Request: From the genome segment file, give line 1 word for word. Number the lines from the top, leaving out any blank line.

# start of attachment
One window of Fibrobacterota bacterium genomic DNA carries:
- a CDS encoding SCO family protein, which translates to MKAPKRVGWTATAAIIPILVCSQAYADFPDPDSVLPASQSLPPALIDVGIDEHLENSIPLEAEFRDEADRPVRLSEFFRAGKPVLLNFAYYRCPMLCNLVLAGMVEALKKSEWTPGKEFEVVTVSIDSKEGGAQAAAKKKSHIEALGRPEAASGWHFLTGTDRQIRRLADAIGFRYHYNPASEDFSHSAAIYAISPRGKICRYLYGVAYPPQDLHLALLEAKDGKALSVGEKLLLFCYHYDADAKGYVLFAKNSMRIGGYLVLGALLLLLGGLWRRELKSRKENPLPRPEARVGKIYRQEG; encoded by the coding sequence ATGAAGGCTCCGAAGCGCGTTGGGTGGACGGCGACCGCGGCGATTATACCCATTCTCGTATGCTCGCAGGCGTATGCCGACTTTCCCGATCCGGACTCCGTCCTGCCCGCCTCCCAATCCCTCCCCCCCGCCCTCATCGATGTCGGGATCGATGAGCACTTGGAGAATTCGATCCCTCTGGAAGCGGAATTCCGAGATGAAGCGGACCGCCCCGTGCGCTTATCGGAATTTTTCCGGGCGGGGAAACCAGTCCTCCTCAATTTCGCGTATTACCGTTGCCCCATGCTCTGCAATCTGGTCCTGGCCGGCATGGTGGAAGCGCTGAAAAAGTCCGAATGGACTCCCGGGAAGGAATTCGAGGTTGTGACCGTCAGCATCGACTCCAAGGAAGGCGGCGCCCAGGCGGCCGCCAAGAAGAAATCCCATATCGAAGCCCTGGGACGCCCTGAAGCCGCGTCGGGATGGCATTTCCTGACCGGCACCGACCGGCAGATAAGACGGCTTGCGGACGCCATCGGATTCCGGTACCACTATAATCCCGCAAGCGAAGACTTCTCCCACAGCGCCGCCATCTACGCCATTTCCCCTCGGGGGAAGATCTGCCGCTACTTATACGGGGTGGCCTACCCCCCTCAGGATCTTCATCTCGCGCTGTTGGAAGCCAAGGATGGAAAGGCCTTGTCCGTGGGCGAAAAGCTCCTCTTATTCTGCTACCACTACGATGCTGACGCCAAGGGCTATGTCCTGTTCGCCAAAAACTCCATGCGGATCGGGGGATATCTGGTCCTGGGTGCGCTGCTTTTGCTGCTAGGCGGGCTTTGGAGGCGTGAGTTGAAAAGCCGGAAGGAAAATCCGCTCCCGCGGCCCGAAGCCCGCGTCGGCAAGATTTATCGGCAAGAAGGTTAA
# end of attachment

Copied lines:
One window of Fibrobacterota bacterium genomic DNA carries: